The phase II HERMIONE trial was halted after the antibody-drug conjugate MM-302 combined with trastuzumab (Herceptin) failed to improve progression-free survival (PFS) versus chemotherapy plus trastuzumab in patients with HER2-positive metastatic breast cancer who had previously received trastuzumab, pertuzumab (Perjeta), and ado-trastuzumab emtansine (T-DM1, Kadcyla).
The trial was stopped after a recommendation from an independent monitoring panel was confirmed through a futility analysis showing the primary endpoint of PFS improvement would not be met, according to the company developing MM-302, Merrimack Pharmaceuticals. There were no new safety signals with the treatment, and enrolled patients have the option to continue on their assigned therapy. Merrimack plans to provide additional details about the antibody-drug conjugate in January.
"Late line HER2-positive breast cancer is very difficult to treat, especially in this new and previously unstudied group of patients who appear to experience rapid cancer progression following treatment with trastuzumab, pertuzumab and ado-trastuzumab emtansine," Istvan Molnar, MD, vice president of clinical development, Merrimack, said in a statement. "While we are disappointed with this outcome, we would like to thank the study steering committee, the investigators and, most importantly, the patients who participated in the HERMIONE trial. We will report our learnings from this study at a later date."
MM-302 is an antibody-drug conjugate composed of a HER2-targeted antibody linked to the cytotoxic chemotherapy liposomal doxorubicin. The HER2 antibody delivers the liposomal doxorubicin to HER2-positive breast cancer cells.
The phase II HERMIONE trial (NCT02213744) was evaluating MM-302 at 30 mg/m2 every 3 weeks) plus trastuzumab versus physician’s choice of chemotherapy plus trastuzumab as a treatment for patients with anthracycline-naïve, HER2-positive locally advanced or metastatic breast cancer following previous treatment with trastuzumab, pertuzumab, and T-DM1. Chemotherapy options included gemcitabine, capecitabine and vinorelbine.
In phase I data reported at the 2015 AACR Annual Meeting, MM-302 had shown promising signs of clinical activity in heavily pretreated patients with metastatic, HER2-positive breast cancer. The study enrolled 69 patients who had received at least 4 prior systemic therapies.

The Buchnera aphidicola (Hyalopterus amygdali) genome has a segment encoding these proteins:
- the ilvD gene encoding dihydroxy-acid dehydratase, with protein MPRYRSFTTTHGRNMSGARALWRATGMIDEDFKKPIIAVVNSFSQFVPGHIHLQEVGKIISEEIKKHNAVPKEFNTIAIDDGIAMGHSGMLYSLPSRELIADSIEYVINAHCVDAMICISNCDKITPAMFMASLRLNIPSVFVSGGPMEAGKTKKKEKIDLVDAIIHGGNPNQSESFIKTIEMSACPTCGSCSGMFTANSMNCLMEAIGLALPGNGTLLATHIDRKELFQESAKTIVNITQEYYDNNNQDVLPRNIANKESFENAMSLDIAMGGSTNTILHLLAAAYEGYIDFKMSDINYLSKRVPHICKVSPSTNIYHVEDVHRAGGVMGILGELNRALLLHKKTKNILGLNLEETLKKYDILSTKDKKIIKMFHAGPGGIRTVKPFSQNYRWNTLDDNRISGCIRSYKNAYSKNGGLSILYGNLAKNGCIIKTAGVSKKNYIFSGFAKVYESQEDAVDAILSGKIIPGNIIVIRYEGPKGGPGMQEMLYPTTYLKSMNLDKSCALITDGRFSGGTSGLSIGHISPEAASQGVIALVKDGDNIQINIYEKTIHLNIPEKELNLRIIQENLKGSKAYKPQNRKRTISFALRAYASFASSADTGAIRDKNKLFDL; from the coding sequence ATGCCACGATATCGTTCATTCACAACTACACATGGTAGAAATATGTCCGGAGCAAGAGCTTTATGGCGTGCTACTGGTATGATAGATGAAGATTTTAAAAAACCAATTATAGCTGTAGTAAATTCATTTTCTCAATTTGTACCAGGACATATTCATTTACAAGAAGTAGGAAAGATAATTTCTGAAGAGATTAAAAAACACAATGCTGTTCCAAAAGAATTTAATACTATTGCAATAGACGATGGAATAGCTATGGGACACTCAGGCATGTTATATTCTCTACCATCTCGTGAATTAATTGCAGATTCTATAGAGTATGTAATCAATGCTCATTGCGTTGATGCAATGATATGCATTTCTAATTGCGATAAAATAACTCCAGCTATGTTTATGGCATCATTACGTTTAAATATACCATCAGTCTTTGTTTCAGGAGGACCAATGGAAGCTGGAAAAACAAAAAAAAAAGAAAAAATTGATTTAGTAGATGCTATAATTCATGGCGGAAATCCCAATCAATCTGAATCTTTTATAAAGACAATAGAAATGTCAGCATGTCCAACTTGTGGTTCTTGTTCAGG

Patients were randomized to receive treatment with MM-302 alone, MM-302 plus trastuzumab at 2 doses and schedules, or MM-302 plus trastuzumab and cyclophosphamide. In the monotherapy arm, patients received MM-302 at 8, 16, 30, 40 and 50 mg/m2
every 4 weeks. In the combination arms, MM-302 was given at 30 and 40 mg/m2
every 3 weeks. Patients in the combination arms received a single 3 to 7 mg/m2
dose of the imaging agent 64Cu followed by PET/CT scans to assess for MM-302 tumor deposition.
In patients treated with ≥30 mg/m2
MM-302 (n = 62) alone or in combination with trastuzumab, the response rate was 11% and median progression free survival (PFS) was 7.6 months (95% CI, 3.6-11.0). In a subset of anthracycline-naïve patients, a median PFS of 11 months was observed, with a response rate in this subset of 24%. The median PFS was 10.6 months (95% CI, 1.8-10.6) in the 13 patients receiving MM-302 plus trastuzumab and cyclophosphamide.
The most common grade 3/4 side effect was neutropenia, which was observed in 8 patients, with 1 patient experiencing febrile neutropenia. Adverse events of any grade occurring in greater than 20% of the population included constipation, cough, decreased appetite, diarrhea, dyspnea, fatigue, nausea, neutropenia, stomatitis, and vomiting.
Alopecia and hand-foot syndrome were observed in 10% and 4% of patients, respectively. One patient experienced a dose-limiting toxicity due to febrile neutropenia and a maximum tolerated dose was not reached. One patient experienced grade 1 cardiac failure, resulting in treatment discontinuation.
Patricia LoRusso P, Krop I, Miller K, et al. A Phase 1 study of MM-302, a HER2-targeted PEGylated liposomal doxorubicin, in patients with HER2+ metastatic breast cancer (mBC). Presented at: 2015 AACR Annual Meeting; April 18-22, 2015; Philadelphia, PA. Abstract 8855.